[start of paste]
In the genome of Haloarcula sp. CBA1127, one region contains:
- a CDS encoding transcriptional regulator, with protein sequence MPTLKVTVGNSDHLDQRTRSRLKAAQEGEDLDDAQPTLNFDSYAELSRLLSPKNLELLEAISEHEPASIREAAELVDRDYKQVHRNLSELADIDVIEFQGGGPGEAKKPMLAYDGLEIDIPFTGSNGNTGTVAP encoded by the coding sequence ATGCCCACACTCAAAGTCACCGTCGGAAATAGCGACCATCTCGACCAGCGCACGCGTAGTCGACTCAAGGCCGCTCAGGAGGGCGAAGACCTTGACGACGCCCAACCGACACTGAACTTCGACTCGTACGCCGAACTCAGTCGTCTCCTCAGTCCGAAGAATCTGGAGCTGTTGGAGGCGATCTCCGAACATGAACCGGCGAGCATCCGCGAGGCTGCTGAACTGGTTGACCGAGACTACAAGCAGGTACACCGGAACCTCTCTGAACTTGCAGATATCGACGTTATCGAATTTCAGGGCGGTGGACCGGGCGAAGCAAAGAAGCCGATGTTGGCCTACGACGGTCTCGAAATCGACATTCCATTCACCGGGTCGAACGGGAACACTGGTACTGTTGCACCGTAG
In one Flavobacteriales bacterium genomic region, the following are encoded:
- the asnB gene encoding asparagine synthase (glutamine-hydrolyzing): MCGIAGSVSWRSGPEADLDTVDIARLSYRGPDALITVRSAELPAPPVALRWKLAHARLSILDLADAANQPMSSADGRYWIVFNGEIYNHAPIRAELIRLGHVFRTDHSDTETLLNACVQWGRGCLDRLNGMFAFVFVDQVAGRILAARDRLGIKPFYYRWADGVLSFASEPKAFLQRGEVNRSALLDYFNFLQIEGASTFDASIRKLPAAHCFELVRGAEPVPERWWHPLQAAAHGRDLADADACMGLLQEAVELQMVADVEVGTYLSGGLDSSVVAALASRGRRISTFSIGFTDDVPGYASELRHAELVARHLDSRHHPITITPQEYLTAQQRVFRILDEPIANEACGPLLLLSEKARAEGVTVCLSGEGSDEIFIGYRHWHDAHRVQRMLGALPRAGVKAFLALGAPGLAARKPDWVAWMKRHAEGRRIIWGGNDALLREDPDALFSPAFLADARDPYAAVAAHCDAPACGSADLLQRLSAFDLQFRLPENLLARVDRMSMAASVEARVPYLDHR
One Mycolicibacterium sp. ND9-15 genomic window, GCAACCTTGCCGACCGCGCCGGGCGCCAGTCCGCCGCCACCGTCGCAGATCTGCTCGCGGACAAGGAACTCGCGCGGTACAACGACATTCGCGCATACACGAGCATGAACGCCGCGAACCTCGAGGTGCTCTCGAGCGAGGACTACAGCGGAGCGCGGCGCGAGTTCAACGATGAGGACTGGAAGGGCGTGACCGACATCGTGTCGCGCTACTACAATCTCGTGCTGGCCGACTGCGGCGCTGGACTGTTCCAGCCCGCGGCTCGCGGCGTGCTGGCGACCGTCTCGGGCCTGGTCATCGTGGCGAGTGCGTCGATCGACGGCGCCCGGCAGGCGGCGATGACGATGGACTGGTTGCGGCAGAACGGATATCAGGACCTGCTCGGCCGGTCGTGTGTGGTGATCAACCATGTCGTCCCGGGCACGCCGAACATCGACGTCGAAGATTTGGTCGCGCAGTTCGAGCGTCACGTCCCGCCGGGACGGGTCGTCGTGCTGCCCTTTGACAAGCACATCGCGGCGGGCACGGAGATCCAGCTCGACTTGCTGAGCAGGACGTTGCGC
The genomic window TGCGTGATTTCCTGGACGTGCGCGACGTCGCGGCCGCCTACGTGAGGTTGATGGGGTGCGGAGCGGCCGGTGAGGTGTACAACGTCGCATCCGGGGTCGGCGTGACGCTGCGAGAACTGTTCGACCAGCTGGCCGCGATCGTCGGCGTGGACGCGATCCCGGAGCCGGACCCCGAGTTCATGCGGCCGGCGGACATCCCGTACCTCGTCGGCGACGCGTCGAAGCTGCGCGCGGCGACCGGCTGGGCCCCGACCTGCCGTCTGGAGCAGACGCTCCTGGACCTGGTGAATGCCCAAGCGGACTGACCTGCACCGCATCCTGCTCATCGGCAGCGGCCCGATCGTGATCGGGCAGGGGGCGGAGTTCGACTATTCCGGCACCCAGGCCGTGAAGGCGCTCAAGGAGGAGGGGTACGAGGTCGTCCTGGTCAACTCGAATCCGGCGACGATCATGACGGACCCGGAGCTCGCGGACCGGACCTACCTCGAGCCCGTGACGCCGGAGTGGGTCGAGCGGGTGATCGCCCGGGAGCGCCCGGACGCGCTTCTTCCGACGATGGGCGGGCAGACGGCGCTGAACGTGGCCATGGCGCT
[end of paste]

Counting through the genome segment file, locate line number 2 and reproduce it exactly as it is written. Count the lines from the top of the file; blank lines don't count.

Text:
- a CDS encoding transcriptional regulator, with protein sequence MPTLKVTVGNSDHLDQRTRSRLKAAQEGEDLDDAQPTLNFDSYAELSRLLSPKNLELLEAISEHEPASIREAAELVDRDYKQVHRNLSELADIDVIEFQGGGPGEAKKPMLAYDGLEIDIPFTGSNGNTGTVAP encoded by the coding sequence ATGCCCACACTCAAAGTCACCGTCGGAAATAGCGACCATCTCGACCAGCGCACGCGTAGTCGACTCAAGGCCGCTCAGGAGGGCGAAGACCTTGACGACGCCCAACCGACACTGAACTTCGACTCGTACGCCGAACTCAGTCGTCTCCTCAGTCCGAAGAATCTGGAGCTGTTGGAGGCGATCTCCGAACATGAACCGGCGAGCATCCGCGAGGCTGCTGAACTGGTTGACCGAGACTACAAGCAGGTACACCGGAACCTCTCTGAACTTGCAGATATCGACGTTATCGAATTTCAGGGCGGTGGACCGGGCGAAGCAAAGAAGCCGATGTTGGCCTACGACGGTCTCGAAATCGACATTCCATTCACCGGGTCGAACGGGAACACTGGTACTGTTGCACCGTAG